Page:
Politics, Cooperative Economics and Cookies
A few weeks ago, I was involved in a Twitter conversation about supporting Black businesses. As a result, I wrote a blog post compiling a list of Black-owned beauty brands.
This past weekend, I had hoped to do some last-minute Christmas shopping at a new Black-owned pop-up market in Boston called Black Market. Unfortunately, there was an ice storm, so I wasn’t able to make it. But I hope to get over there in the near future.
Whether it’s spending money at Black owned businesses or helping to spread the word about them to others, I believe that it all helps. The Kwanzaa principle Ujamaa means cooperative economics and focuses on supporting businesses that care about our community.
Given the current political climate, we may want to elevate the notion of Ujamaa to another level. By thinking about using our money as a collective and influencing politics.
Using our money as a group to support political candidates who support our community is also cooperative economics. After Doug Jones won the Senate election in Alabama, we learned that it was Black women’s overwhelming support that was the deciding factor. #BlackWomen was trending on Twitter and everyone was thanking Black women. But what’s the next step?
The blog Awesomely Luvvie has compiled a list of 100+ Black women that are running for office around the country in 2018. It’s a work in progress and a group effort. Organized by state, the list has links to information about each candidate, providing a way to donate money directly.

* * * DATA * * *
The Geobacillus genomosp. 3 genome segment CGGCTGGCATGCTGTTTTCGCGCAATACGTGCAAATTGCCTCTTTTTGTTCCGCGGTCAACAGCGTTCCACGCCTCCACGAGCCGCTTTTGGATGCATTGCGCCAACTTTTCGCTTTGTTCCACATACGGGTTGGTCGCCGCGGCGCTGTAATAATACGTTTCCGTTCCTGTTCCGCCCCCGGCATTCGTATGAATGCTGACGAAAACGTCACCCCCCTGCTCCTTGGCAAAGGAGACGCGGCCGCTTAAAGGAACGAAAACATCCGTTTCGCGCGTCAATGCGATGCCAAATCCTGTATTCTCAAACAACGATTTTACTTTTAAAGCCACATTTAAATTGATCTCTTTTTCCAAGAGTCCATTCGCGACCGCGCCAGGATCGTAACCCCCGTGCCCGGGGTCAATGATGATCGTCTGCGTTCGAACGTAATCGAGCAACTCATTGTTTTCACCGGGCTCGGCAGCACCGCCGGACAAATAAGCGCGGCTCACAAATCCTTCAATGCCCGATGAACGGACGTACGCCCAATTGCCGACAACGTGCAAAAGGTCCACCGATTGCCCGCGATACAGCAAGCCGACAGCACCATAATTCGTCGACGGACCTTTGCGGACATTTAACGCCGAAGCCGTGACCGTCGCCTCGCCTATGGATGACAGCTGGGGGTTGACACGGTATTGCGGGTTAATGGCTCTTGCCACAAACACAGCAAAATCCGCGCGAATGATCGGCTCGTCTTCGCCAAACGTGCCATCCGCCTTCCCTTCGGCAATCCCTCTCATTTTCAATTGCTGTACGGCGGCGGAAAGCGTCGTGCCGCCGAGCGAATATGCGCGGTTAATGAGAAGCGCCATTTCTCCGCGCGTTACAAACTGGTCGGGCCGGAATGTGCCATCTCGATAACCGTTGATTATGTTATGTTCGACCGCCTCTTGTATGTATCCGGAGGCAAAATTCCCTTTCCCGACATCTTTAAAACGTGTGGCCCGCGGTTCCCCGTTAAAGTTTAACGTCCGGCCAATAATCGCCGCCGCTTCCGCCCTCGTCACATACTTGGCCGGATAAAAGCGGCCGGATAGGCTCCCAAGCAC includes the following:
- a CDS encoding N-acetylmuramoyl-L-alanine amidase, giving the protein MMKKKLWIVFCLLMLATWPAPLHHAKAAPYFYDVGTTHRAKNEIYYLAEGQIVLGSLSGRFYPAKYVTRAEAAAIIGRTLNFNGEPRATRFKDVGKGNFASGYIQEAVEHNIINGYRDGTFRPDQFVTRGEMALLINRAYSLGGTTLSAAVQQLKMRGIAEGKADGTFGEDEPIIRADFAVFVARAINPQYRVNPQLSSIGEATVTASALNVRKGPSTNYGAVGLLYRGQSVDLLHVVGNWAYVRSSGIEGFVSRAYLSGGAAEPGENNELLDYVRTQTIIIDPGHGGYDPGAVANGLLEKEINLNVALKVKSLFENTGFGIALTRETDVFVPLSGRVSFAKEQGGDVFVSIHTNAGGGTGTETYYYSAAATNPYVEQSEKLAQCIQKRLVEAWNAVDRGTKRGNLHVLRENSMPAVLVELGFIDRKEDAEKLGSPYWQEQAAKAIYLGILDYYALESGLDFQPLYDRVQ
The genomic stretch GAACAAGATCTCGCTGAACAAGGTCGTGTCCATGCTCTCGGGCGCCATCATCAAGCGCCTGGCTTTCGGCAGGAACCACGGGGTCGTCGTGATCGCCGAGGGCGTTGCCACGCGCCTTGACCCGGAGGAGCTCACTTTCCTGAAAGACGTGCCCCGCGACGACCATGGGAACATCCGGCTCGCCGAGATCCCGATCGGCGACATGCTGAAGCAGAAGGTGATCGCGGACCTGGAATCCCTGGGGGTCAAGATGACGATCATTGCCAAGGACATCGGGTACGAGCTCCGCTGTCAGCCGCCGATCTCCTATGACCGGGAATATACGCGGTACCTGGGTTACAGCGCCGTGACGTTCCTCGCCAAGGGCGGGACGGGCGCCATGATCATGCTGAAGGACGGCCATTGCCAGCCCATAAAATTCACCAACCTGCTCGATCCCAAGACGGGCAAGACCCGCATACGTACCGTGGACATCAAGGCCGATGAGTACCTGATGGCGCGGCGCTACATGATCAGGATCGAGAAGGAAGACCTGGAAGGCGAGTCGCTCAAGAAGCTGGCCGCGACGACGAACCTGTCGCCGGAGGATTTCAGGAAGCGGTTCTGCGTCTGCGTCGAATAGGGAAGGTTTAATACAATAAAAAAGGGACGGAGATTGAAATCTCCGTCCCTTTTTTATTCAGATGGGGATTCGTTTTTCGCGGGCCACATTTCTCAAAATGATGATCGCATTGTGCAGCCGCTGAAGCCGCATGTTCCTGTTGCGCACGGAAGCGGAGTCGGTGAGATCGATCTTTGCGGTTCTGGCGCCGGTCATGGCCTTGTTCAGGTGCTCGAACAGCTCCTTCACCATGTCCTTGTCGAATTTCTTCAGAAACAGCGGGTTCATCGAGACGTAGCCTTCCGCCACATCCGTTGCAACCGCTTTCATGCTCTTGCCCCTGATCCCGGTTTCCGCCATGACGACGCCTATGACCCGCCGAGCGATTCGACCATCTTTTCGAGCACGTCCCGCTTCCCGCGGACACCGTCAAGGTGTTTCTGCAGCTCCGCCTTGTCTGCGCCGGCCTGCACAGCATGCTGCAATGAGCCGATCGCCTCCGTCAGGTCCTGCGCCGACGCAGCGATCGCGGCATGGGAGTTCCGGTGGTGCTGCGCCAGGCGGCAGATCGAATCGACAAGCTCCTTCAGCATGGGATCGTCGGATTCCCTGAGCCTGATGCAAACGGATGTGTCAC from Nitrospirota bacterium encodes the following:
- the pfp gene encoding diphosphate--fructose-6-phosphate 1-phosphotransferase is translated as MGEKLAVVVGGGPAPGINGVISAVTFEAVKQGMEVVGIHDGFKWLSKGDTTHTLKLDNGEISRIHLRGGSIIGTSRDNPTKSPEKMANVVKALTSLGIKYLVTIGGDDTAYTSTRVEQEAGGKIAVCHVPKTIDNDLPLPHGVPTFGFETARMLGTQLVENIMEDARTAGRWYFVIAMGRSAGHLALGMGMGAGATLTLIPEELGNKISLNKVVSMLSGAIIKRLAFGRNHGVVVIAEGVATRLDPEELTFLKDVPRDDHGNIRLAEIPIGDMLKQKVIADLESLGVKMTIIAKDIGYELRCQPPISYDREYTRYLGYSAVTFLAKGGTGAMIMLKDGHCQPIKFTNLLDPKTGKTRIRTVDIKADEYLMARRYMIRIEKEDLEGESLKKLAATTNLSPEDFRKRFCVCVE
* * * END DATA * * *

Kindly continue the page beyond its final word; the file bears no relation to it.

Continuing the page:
Another factor that may have contributed to the Jones win in Alabama was an infusion of money from BlackPAC. Donations can be made to BlackPAC, so that they “can mobilize and reach voters in key states where the Black vote will be decisive.”
According to their website, “BlackPAC is an independent, Black-led organization that uses the power of year-round political engagement and elections to change our economic, justice, and political systems. We are committed to long-term, sustained engagement with Black voters. We don’t just show up in communities to ask for their votes. We knock on their doors, we engage online, we make the phone calls, and we listen year-round to ideas and concerns of Black voters.”
Black voters are participating in record numbers and swinging the vote towards those who will benefit our community. As a group, our financial support can bring a whole new wave of candidates to the fore — increasing our political power and giving us more seats at the table.
And speaking of tables, this is still a food blog and there is a recipe in this post. It’s Michelle Obama’s winning cookie recipe.
When the Obamas want to splurge and have dessert, they have Mama Kaye’s White and Dark Chocolate Chip Cookies, which were created by Sasha and Malia’s godmother.
I adapted the recipe by cutting the recipe in half and eliminating Crisco. Butterscotch chips were used in place of mint chocolate chips. Dark chocolate chips replaced milk chocolate chips.
The recipe makes about 2-½ dozen cookies. These are some of the most decadent cookies I have ever made. So good! I’ll be adding them to my regular cookie rotation. Maybe you will too. Enjoy!
Butterscotch, White & Dark Chocolate Chip Cookies
- 1-1/8 cups all-purpose flour
- ½ teaspoon baking soda
- ½ teaspoon salt
- 1-½ sticks softened unsalted butter
- 1/3 cup granulated sugar
- 1/3 cup packed brown sugar
- ½ teaspoon vanilla extract
- 1 egg
- 1/2 cup each butterscotch chips, white chocolate chips and dark chocolate chips
- 1 cup chopped walnuts
- Pre-heat oven to 375°F and set aside an ungreased cookie sheet.
- In a medium bowl, combine butter, sugars and egg.
- Stir in baking soda, salt and vanilla.
- Stir in flour until combined.
- Stir in chips and nuts.
- Use a tablespoon to scoop dough onto cookie sheet.
- Bake cookies for 10 to 12 minutes or until they’re golden brown.
- Remove the cookies from oven and let cool for about 5 minutes.
- Use a spatula to remove cookies from the cookie sheet to cool further on a wire rack or plate.
About Lisa C. Johnson
Lisa C. Johnson is a food blogger, freelance writer and attorney based in Quincy, Massachusetts. She blogs at Anali’s Next Amendment.